Making, Organically: cotton thread


Making the switch:

From polyester thread and plastic spools, to organic cotton and recycled cardboard spools.

It has long been my goal to be a completely waste-free company. You can read about my journey toward reducing waste here on our company values page. One of the biggest areas of waste in my studio has to do with one of the smallest parts of each of the accessories that I make: the thread. Without thread, this business would be impossible, yet it is such an unassuming and tiny piece of the puzzle. Since the beginning, I have used polyester thread, as it is the most widely available sewing thread on the market.

There are many other benefits to polyester thread, aside from it being easy to find in stores: it’s a very strong “fiber” (although, giving it the title of “fiber” is being generous… it’s plastic) despite its delicate width, it’s cheap, and it’s available in any color imaginable.

However, throughout the years, I’ve collected and recycled hundreds of plastic spools. Aside from the thread itself being plastic, I wanted to reduce the amount of pure plastic waste I was producing. From the very beginning, this goal seemed almost impossible. No local craft stores sell thread on anything other than a plastic spool. Even the high-end thread company, Gütermann, who sells a recycled polyester thread, still puts all of their thread onto plastic spools.

After a few weeks of searching the internet and local shops for a spool of thread that was sold on cardboard or wood, and finding nothing, I decided to pivot a little bit.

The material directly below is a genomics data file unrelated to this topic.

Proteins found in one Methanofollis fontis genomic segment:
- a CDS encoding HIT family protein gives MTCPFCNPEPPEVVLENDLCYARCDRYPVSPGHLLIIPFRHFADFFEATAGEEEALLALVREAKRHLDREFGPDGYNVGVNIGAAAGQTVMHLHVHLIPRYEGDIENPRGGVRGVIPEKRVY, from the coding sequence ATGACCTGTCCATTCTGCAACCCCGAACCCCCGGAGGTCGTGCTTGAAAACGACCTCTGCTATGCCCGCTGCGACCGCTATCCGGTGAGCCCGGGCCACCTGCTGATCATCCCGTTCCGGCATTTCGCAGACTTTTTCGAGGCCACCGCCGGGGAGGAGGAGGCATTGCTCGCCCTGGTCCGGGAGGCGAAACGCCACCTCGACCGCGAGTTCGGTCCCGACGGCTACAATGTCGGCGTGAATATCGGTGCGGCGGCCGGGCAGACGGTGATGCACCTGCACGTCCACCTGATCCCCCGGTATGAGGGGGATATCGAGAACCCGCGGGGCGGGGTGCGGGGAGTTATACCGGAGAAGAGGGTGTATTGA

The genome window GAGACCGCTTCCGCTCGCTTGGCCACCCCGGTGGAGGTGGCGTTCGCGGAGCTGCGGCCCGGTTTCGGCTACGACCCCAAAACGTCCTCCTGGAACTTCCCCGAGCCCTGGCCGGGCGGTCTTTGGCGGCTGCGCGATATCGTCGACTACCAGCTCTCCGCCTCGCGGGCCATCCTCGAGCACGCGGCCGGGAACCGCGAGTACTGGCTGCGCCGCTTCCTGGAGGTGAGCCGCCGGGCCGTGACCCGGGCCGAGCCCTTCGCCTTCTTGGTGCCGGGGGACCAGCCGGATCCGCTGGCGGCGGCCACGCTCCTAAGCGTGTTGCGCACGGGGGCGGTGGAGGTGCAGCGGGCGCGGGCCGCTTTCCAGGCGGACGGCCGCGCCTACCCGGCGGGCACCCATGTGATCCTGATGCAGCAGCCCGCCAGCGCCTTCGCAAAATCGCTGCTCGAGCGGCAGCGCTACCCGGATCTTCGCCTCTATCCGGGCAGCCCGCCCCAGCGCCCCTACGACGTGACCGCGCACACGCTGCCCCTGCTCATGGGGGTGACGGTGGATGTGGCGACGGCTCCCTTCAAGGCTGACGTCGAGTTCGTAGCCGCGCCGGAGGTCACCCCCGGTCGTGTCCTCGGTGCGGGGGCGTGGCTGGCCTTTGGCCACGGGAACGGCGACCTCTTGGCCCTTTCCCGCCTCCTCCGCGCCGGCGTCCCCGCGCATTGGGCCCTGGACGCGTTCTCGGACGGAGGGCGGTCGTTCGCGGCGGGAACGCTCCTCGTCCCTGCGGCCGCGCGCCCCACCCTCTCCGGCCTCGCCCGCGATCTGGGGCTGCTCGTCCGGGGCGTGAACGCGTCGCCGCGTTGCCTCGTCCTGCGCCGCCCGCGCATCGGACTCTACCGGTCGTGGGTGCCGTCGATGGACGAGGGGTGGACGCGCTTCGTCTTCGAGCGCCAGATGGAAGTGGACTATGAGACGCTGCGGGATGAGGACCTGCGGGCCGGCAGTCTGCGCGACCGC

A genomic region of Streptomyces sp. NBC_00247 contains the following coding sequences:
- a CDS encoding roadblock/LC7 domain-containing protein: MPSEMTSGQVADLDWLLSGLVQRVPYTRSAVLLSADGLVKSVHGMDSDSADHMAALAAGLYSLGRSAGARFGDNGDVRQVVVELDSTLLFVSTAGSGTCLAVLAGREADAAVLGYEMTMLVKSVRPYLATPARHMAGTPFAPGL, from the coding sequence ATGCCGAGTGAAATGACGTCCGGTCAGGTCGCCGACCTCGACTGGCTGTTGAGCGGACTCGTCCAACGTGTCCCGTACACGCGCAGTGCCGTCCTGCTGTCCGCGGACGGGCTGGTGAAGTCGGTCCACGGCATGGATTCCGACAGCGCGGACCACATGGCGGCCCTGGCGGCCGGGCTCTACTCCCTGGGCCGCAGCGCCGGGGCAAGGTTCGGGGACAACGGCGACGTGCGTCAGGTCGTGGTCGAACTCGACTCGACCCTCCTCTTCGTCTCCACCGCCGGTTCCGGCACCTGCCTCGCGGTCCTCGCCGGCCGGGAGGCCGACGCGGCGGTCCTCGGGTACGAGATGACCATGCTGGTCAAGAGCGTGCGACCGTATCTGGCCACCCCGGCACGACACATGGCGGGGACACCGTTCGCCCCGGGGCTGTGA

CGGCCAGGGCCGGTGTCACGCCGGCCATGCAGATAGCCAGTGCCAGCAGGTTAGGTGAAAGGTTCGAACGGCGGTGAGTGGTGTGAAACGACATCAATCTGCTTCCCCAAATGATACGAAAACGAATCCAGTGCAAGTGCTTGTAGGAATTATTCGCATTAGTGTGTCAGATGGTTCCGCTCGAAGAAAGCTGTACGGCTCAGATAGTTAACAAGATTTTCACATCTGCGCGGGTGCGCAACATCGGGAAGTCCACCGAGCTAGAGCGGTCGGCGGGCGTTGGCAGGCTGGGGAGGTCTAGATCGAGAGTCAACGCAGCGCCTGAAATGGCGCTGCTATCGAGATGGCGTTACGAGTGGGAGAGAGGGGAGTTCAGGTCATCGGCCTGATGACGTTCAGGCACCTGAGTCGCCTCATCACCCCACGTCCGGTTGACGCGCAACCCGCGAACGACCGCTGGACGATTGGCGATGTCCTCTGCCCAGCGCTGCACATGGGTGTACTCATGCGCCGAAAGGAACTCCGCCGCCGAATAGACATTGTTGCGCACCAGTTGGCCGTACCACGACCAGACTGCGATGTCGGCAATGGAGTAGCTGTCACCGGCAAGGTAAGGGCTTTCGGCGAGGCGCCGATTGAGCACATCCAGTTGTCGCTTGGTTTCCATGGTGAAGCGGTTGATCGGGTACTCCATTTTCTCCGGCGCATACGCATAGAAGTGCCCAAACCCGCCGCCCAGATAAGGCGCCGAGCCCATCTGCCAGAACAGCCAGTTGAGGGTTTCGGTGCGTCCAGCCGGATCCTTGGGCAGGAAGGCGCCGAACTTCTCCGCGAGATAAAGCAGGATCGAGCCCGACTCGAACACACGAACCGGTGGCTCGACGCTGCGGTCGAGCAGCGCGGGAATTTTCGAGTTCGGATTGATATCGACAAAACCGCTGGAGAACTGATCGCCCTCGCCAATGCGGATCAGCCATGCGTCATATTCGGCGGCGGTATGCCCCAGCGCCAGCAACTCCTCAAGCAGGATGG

(I can’t not think of this hilarious moment from Friends anytime the word “pivot” is used.)

So, I moved on in my search, and decided to try to find an organic cotton thread, in the hopes that at least I could reduce plastic consumption by using less polyester thread. By this time, I was ready to give up on my dream of working in a truly low-waste studio, and had basically resigned myself to the reality that plastic will be with us forever (read that National Geographic article for extra credit, and to also feel desperation at the state of our environment). Thankfully, my pity party was short lived. (As all pity parties ought to be, good grief.)

I stumbled upon and their line of organic cotton thread, manufactured in India, in fair trade factories, and packaged on both cardboard AND wooden spools. The owner of the company was lovely to email with, and I soon had a box of thread on its way to me, in a re-purposed box, too!

I’ve been so excited to know that the thread I’m using is completing the cycle of all natural creation. Before, with the polyester thread holding the structure of the garments together, I knew that eventually, when the life cycle of the item reached its end, the thread would remain, due to its plastic content. Now, I know that as the garments age and are used, and eventually used up, the thread will pass away, just like the cotton fabric it was sewn into. This probably feels like I’m taking things too far — it’s just thread! — but sewing is a fairly meditative craft, and I have enjoyed this process of eliminating one more aspect of wastefulness from my work.

Being able to sew with both organic fabric and organic thread, I feel, brings a new level of integrity to my goals as a professional seamstress, and I’m so thankful to all of you who come to me to create accessories for you.

Lindsay Bolcar